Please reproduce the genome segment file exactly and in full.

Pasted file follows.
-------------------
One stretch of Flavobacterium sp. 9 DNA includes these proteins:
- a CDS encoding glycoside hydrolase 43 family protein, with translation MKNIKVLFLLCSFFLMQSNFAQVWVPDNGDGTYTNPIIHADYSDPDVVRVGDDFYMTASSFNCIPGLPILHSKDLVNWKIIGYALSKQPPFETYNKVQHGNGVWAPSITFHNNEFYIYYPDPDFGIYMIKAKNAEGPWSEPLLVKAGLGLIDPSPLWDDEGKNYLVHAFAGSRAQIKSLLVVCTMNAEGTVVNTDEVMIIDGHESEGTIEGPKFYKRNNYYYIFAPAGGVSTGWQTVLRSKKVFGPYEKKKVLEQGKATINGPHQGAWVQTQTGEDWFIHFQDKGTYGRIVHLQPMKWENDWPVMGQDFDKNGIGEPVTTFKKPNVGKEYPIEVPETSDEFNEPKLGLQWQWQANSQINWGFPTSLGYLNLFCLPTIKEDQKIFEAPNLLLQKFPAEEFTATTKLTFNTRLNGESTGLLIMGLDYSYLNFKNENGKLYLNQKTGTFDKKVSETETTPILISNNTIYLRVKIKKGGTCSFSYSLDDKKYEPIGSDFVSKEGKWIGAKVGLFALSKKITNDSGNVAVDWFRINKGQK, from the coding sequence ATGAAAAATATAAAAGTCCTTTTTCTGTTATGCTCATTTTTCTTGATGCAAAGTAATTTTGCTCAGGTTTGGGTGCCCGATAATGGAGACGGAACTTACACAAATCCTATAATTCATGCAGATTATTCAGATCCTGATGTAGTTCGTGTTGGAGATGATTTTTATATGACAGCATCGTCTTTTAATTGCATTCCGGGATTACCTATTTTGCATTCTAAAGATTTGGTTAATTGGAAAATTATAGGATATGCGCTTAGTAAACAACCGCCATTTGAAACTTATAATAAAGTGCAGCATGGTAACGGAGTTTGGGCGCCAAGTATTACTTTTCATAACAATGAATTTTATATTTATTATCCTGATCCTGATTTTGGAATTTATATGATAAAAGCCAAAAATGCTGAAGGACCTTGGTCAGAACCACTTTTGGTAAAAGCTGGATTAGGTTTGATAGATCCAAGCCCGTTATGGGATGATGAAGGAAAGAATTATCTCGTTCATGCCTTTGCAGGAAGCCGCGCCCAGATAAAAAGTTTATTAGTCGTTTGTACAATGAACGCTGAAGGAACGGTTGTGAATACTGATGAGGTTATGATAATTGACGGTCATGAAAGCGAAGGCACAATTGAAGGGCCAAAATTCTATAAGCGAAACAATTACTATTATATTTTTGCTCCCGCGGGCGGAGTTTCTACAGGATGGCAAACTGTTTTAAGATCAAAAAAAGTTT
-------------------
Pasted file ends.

One stretch of Flavobacterium sp. 9 DNA includes these proteins:
- a CDS encoding glycoside hydrolase 43 family protein, with translation MKNIKVLFLLCSFFLMQSNFAQVWVPDNGDGTYTNPIIHADYSDPDVVRVGDDFYMTASSFNCIPGLPILHSKDLVNWKIIGYALSKQPPFETYNKVQHGNGVWAPSITFHNNEFYIYYPDPDFGIYMIKAKNAEGPWSEPLLVKAGLGLIDPSPLWDDEGKNYLVHAFAGSRAQIKSLLVVCTMNAEGTVVNTDEVMIIDGHESEGTIEGPKFYKRNNYYYIFAPAGGVSTGWQTVLRSKKVFGPYEKKKVLEQGKATINGPHQGAWVQTQTGEDWFIHFQDKGTYGRIVHLQPMKWENDWPVMGQDFDKNGIGEPVTTFKKPNVGKEYPIEVPETSDEFNEPKLGLQWQWQANSQINWGFPTSLGYLNLFCLPTIKEDQKIFEAPNLLLQKFPAEEFTATTKLTFNTRLNGESTGLLIMGLDYSYLNFKNENGKLYLNQKTGTFDKKVSETETTPILISNNTIYLRVKIKKGGTCSFSYSLDDKKYEPIGSDFVSKEGKWIGAKVGLFALSKKITNDSGNVAVDWFRINKGQK, from the coding sequence ATGAAAAATATAAAAGTCCTTTTTCTGTTATGCTCATTTTTCTTGATGCAAAGTAATTTTGCTCAGGTTTGGGTGCCCGATAATGGAGACGGAACTTACACAAATCCTATAATTCATGCAGATTATTCAGATCCTGATGTAGTTCGTGTTGGAGATGATTTTTATATGACAGCATCGTCTTTTAATTGCATTCCGGGATTACCTATTTTGCATTCTAAAGATTTGGTTAATTGGAAAATTATAGGATATGCGCTTAGTAAACAACCGCCATTTGAAACTTATAATAAAGTGCAGCATGGTAACGGAGTTTGGGCGCCAAGTATTACTTTTCATAACAATGAATTTTATATTTATTATCCTGATCCTGATTTTGGAATTTATATGATAAAAGCCAAAAATGCTGAAGGACCTTGGTCAGAACCACTTTTGGTAAAAGCTGGATTAGGTTTGATAGATCCAAGCCCGTTATGGGATGATGAAGGAAAGAATTATCTCGTTCATGCCTTTGCAGGAAGCCGCGCCCAGATAAAAAGTTTATTAGTCGTTTGTACAATGAACGCTGAAGGAACGGTTGTGAATACTGATGAGGTTATGATAATTGACGGTCATGAAAGCGAAGGCACAATTGAAGGGCCAAAATTCTATAAGCGAAACAATTACTATTATATTTTTGCTCCCGCGGGCGGAGTTTCTACAGGATGGCAAACTGTTTTAAGATCAAAAAAAGTTT